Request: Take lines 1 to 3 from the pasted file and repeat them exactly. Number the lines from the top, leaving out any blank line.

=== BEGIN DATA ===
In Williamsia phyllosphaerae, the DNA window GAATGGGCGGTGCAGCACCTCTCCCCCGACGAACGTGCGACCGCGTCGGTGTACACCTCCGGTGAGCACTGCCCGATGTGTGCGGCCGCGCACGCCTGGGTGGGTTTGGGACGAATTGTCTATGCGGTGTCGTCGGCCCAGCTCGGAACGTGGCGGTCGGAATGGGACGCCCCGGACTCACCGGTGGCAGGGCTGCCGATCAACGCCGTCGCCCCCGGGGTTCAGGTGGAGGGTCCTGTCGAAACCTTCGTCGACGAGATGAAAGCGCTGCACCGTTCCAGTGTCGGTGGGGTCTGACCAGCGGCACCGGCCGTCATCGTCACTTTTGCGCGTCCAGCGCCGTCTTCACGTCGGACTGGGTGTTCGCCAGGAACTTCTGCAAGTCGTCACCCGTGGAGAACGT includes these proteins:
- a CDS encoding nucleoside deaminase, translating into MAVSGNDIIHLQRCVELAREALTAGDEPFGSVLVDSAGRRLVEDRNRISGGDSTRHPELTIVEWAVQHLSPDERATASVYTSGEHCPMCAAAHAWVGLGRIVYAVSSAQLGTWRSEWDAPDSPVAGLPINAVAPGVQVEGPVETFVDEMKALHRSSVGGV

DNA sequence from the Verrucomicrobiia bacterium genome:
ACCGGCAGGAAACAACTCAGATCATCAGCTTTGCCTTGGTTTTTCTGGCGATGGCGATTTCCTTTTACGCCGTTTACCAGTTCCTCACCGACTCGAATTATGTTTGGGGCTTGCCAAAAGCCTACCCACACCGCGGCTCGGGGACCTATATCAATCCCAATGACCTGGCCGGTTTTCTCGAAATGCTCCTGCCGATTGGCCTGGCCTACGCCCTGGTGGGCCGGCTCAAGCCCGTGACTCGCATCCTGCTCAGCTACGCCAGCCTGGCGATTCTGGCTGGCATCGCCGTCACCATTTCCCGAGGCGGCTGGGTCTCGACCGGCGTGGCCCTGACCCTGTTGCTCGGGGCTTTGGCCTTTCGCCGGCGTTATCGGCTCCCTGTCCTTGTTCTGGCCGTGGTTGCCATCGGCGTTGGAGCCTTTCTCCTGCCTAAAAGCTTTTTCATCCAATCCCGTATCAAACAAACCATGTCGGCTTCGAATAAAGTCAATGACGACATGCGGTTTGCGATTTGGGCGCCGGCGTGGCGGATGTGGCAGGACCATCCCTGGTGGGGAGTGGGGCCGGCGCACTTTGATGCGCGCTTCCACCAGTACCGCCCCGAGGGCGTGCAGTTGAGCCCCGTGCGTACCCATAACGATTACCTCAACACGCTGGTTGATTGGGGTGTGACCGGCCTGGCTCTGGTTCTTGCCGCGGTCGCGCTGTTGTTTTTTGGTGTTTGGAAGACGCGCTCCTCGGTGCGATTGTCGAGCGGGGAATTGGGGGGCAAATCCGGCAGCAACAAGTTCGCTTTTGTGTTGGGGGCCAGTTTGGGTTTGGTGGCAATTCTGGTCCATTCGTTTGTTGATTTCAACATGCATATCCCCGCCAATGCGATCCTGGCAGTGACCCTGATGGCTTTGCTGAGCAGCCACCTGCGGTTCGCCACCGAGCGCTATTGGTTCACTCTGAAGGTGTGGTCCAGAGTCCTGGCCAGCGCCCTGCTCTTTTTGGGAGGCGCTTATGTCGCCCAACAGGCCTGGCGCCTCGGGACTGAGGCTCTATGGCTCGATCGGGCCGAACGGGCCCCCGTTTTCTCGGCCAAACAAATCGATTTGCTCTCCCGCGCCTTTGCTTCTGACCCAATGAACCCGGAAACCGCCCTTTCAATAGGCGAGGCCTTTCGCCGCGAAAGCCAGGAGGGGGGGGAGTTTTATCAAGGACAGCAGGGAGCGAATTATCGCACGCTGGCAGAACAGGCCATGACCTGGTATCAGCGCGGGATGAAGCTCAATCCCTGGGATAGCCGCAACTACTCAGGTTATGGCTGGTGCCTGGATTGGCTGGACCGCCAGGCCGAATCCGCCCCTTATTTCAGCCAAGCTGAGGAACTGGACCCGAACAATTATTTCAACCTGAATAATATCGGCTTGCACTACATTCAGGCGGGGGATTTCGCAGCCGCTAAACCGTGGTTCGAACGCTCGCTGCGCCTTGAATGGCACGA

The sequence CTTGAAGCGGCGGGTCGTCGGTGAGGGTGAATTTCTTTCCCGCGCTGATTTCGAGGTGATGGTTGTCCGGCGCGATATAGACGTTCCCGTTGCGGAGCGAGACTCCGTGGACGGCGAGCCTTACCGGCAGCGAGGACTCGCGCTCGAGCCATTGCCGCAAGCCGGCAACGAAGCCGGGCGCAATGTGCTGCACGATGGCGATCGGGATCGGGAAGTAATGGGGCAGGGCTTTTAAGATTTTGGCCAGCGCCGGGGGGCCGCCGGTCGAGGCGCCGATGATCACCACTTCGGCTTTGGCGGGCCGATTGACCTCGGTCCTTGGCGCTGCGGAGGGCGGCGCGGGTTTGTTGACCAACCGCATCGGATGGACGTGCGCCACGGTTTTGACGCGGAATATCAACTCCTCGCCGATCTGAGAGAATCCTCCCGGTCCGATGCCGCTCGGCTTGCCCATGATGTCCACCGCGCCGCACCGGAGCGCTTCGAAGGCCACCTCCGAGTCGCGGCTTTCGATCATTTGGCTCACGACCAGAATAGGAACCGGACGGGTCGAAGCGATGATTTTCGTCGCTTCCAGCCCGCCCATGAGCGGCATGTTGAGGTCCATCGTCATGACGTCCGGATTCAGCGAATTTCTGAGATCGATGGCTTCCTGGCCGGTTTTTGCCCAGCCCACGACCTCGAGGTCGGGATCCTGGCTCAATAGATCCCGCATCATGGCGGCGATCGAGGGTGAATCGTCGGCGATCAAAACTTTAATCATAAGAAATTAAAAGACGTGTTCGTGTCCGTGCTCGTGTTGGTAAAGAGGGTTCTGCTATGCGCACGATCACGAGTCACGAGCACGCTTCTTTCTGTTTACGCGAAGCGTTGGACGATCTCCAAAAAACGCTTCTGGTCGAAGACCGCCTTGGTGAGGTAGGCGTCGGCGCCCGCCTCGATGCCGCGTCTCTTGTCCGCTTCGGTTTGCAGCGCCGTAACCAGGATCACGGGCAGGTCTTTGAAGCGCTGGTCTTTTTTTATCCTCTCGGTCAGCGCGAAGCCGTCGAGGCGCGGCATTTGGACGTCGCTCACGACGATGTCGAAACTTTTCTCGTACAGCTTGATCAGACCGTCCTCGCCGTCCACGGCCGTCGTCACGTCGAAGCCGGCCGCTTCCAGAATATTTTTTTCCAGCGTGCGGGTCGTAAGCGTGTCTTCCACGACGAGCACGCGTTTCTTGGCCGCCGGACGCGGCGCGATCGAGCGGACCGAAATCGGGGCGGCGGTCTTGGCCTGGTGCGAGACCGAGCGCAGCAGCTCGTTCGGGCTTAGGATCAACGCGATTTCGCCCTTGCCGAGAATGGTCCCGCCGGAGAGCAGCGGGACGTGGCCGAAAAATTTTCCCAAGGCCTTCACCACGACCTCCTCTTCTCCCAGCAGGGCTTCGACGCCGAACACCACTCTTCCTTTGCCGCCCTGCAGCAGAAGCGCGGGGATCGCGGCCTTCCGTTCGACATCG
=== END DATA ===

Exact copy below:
In Williamsia phyllosphaerae, the DNA window GAATGGGCGGTGCAGCACCTCTCCCCCGACGAACGTGCGACCGCGTCGGTGTACACCTCCGGTGAGCACTGCCCGATGTGTGCGGCCGCGCACGCCTGGGTGGGTTTGGGACGAATTGTCTATGCGGTGTCGTCGGCCCAGCTCGGAACGTGGCGGTCGGAATGGGACGCCCCGGACTCACCGGTGGCAGGGCTGCCGATCAACGCCGTCGCCCCCGGGGTTCAGGTGGAGGGTCCTGTCGAAACCTTCGTCGACGAGATGAAAGCGCTGCACCGTTCCAGTGTCGGTGGGGTCTGACCAGCGGCACCGGCCGTCATCGTCACTTTTGCGCGTCCAGCGCCGTCTTCACGTCGGACTGGGTGTTCGCCAGGAACTTCTGCAAGTCGTCACCCGTGGAGAACGT includes these proteins:
- a CDS encoding nucleoside deaminase, translating into MAVSGNDIIHLQRCVELAREALTAGDEPFGSVLVDSAGRRLVEDRNRISGGDSTRHPELTIVEWAVQHLSPDERATASVYTSGEHCPMCAAAHAWVGLGRIVYAVSSAQLGTWRSEWDAPDSPVAGLPINAVAPGVQVEGPVETFVDEMKALHRSSVGGV

DNA sequence from the Verrucomicrobiia bacterium genome: